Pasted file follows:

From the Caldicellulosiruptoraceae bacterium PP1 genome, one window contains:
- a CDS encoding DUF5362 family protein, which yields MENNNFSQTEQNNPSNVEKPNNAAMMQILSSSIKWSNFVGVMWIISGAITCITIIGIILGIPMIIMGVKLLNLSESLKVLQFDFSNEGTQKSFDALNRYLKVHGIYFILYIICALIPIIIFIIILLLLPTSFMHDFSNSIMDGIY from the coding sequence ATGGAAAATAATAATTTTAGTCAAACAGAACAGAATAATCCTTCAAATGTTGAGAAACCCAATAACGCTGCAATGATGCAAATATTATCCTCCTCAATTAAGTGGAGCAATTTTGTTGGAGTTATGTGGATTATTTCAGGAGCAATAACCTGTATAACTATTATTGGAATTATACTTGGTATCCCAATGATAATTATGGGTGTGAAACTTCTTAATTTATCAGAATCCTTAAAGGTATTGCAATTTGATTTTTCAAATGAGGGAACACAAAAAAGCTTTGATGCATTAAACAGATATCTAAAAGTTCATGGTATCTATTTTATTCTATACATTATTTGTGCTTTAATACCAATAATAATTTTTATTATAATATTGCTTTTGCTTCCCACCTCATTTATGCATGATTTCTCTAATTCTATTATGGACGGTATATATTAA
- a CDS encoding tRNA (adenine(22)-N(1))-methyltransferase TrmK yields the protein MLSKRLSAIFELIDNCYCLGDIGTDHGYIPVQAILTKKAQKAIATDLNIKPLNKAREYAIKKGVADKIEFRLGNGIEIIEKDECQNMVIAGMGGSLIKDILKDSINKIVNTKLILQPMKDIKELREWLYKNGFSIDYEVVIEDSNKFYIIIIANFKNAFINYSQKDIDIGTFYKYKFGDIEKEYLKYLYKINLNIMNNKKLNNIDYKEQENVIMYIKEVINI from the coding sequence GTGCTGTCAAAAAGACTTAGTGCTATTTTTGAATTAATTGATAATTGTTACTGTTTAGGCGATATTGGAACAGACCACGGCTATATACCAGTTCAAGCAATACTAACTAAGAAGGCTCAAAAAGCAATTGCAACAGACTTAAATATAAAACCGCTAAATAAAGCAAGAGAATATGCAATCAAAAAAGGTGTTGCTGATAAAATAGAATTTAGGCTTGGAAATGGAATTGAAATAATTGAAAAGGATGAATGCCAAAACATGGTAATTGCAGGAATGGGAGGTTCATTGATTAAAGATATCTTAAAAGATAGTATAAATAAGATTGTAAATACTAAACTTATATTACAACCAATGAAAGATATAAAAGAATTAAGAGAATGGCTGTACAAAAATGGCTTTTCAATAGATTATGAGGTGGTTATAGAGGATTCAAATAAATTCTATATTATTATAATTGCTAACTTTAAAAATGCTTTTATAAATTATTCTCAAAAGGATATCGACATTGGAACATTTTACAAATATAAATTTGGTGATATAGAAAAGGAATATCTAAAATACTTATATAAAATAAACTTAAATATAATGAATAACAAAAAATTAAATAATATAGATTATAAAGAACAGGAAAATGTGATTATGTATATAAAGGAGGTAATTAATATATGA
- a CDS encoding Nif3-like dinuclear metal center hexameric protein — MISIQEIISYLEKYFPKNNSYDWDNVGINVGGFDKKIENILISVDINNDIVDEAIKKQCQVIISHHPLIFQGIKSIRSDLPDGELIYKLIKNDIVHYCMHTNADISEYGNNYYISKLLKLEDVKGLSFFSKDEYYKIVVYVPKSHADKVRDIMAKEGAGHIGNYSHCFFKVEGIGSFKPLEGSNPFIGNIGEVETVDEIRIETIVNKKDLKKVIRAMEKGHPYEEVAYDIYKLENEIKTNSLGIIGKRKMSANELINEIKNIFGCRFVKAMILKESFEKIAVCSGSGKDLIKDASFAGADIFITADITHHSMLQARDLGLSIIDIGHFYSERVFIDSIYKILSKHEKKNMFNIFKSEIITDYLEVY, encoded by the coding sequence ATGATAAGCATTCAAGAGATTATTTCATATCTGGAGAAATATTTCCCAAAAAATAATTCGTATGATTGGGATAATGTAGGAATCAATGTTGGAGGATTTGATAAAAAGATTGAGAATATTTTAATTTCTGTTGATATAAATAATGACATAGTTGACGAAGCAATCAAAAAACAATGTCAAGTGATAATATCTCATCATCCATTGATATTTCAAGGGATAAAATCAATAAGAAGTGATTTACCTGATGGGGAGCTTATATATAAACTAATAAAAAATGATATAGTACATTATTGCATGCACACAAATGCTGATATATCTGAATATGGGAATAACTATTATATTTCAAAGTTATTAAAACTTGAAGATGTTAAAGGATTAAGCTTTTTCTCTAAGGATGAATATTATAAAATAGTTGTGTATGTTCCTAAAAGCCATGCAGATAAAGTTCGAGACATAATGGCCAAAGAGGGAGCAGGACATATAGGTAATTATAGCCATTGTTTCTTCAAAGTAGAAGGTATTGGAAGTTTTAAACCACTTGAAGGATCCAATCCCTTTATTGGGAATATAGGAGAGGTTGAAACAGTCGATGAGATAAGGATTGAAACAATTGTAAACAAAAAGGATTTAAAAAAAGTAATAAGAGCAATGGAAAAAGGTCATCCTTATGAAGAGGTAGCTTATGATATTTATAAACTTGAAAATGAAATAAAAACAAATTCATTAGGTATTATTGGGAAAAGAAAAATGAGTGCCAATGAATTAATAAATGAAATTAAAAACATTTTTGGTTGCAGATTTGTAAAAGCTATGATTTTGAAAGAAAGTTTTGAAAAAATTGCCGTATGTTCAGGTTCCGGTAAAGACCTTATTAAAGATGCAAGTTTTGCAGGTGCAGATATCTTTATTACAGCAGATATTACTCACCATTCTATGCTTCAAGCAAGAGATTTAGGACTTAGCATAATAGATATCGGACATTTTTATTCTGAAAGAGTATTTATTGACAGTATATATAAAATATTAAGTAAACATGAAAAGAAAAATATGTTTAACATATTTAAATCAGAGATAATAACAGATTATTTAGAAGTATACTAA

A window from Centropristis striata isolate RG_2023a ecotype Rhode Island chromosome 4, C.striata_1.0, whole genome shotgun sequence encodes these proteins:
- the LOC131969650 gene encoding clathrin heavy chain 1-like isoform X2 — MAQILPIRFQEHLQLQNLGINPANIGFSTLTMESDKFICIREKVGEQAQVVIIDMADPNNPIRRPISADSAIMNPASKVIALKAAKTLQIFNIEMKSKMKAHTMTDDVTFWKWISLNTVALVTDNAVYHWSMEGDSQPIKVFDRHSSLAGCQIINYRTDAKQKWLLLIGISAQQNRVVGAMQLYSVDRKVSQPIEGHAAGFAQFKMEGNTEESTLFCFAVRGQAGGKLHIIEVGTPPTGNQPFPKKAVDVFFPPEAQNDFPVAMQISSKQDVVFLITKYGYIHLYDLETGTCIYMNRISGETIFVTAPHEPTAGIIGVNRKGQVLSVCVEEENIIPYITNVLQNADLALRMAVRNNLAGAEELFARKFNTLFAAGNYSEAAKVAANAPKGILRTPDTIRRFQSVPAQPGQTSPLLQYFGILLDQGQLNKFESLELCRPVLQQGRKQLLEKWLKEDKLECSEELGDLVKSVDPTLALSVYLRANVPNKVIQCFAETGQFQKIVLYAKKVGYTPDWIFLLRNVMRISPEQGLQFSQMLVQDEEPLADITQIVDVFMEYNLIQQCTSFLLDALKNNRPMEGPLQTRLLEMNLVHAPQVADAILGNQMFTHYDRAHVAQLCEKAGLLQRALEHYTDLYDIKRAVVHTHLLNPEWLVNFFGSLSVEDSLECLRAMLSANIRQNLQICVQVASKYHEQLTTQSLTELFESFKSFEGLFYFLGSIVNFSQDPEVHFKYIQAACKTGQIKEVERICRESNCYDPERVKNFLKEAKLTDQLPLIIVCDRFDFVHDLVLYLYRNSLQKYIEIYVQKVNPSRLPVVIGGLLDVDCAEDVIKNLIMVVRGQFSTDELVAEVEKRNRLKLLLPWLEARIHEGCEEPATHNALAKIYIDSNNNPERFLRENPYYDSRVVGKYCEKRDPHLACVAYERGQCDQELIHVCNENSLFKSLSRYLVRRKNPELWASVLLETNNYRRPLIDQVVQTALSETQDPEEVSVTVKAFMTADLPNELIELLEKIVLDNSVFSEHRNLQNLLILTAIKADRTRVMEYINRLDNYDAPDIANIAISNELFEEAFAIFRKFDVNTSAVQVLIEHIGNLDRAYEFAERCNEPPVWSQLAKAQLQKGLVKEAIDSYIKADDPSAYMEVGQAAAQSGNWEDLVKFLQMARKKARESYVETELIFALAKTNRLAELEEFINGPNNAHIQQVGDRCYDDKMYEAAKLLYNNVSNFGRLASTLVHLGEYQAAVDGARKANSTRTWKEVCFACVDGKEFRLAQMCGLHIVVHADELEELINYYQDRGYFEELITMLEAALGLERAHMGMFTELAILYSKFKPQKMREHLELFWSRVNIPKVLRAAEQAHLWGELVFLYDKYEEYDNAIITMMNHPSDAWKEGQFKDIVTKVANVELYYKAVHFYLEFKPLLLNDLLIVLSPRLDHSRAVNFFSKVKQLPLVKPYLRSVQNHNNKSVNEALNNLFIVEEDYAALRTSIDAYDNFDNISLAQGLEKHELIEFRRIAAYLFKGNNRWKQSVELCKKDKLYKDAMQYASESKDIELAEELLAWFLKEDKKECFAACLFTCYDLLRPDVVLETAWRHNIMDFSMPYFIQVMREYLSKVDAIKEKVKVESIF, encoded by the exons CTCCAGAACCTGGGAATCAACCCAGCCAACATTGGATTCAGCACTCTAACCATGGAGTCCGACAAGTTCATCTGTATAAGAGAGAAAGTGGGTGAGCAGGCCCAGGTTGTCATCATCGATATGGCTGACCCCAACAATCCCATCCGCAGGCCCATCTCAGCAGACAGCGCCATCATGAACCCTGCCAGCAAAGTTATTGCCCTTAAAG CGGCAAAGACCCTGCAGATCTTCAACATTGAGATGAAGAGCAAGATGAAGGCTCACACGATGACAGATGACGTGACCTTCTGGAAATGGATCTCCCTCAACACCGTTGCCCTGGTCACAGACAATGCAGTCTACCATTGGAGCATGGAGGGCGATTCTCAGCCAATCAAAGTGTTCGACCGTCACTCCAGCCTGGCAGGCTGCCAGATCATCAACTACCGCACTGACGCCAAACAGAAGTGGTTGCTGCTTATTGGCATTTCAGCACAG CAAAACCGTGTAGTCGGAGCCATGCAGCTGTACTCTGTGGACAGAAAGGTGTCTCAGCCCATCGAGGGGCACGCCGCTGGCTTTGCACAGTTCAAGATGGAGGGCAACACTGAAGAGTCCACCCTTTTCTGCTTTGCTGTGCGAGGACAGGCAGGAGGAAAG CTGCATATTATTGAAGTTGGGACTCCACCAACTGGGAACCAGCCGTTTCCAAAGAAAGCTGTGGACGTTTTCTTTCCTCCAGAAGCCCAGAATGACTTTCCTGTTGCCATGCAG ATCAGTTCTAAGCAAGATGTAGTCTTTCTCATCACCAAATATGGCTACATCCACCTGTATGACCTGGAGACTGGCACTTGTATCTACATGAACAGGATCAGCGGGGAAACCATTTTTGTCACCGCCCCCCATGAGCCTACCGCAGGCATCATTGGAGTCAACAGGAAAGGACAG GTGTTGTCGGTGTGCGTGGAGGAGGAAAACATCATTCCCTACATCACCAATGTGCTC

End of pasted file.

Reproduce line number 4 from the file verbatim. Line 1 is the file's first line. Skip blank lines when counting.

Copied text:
- a CDS encoding Nif3-like dinuclear metal center hexameric protein — MISIQEIISYLEKYFPKNNSYDWDNVGINVGGFDKKIENILISVDINNDIVDEAIKKQCQVIISHHPLIFQGIKSIRSDLPDGELIYKLIKNDIVHYCMHTNADISEYGNNYYISKLLKLEDVKGLSFFSKDEYYKIVVYVPKSHADKVRDIMAKEGAGHIGNYSHCFFKVEGIGSFKPLEGSNPFIGNIGEVETVDEIRIETIVNKKDLKKVIRAMEKGHPYEEVAYDIYKLENEIKTNSLGIIGKRKMSANELINEIKNIFGCRFVKAMILKESFEKIAVCSGSGKDLIKDASFAGADIFITADITHHSMLQARDLGLSIIDIGHFYSERVFIDSIYKILSKHEKKNMFNIFKSEIITDYLEVY, encoded by the coding sequence ATGATAAGCATTCAAGAGATTATTTCATATCTGGAGAAATATTTCCCAAAAAATAATTCGTATGATTGGGATAATGTAGGAATCAATGTTGGAGGATTTGATAAAAAGATTGAGAATATTTTAATTTCTGTTGATATAAATAATGACATAGTTGACGAAGCAATCAAAAAACAATGTCAAGTGATAATATCTCATCATCCATTGATATTTCAAGGGATAAAATCAATAAGAAGTGATTTACCTGATGGGGAGCTTATATATAAACTAATAAAAAATGATATAGTACATTATTGCATGCACACAAATGCTGATATATCTGAATATGGGAATAACTATTATATTTCAAAGTTATTAAAACTTGAAGATGTTAAAGGATTAAGCTTTTTCTCTAAGGATGAATATTATAAAATAGTTGTGTATGTTCCTAAAAGCCATGCAGATAAAGTTCGAGACATAATGGCCAAAGAGGGAGCAGGACATATAGGTAATTATAGCCATTGTTTCTTCAAAGTAGAAGGTATTGGAAGTTTTAAACCACTTGAAGGATCCAATCCCTTTATTGGGAATATAGGAGAGGTTGAAACAGTCGATGAGATAAGGATTGAAACAATTGTAAACAAAAAGGATTTAAAAAAAGTAATAAGAGCAATGGAAAAAGGTCATCCTTATGAAGAGGTAGCTTATGATATTTATAAACTTGAAAATGAAATAAAAACAAATTCATTAGGTATTATTGGGAAAAGAAAAATGAGTGCCAATGAATTAATAAATGAAATTAAAAACATTTTTGGTTGCAGATTTGTAAAAGCTATGATTTTGAAAGAAAGTTTTGAAAAAATTGCCGTATGTTCAGGTTCCGGTAAAGACCTTATTAAAGATGCAAGTTTTGCAGGTGCAGATATCTTTATTACAGCAGATATTACTCACCATTCTATGCTTCAAGCAAGAGATTTAGGACTTAGCATAATAGATATCGGACATTTTTATTCTGAAAGAGTATTTATTGACAGTATATATAAAATATTAAGTAAACATGAAAAGAAAAATATGTTTAACATATTTAAATCAGAGATAATAACAGATTATTTAGAAGTATACTAA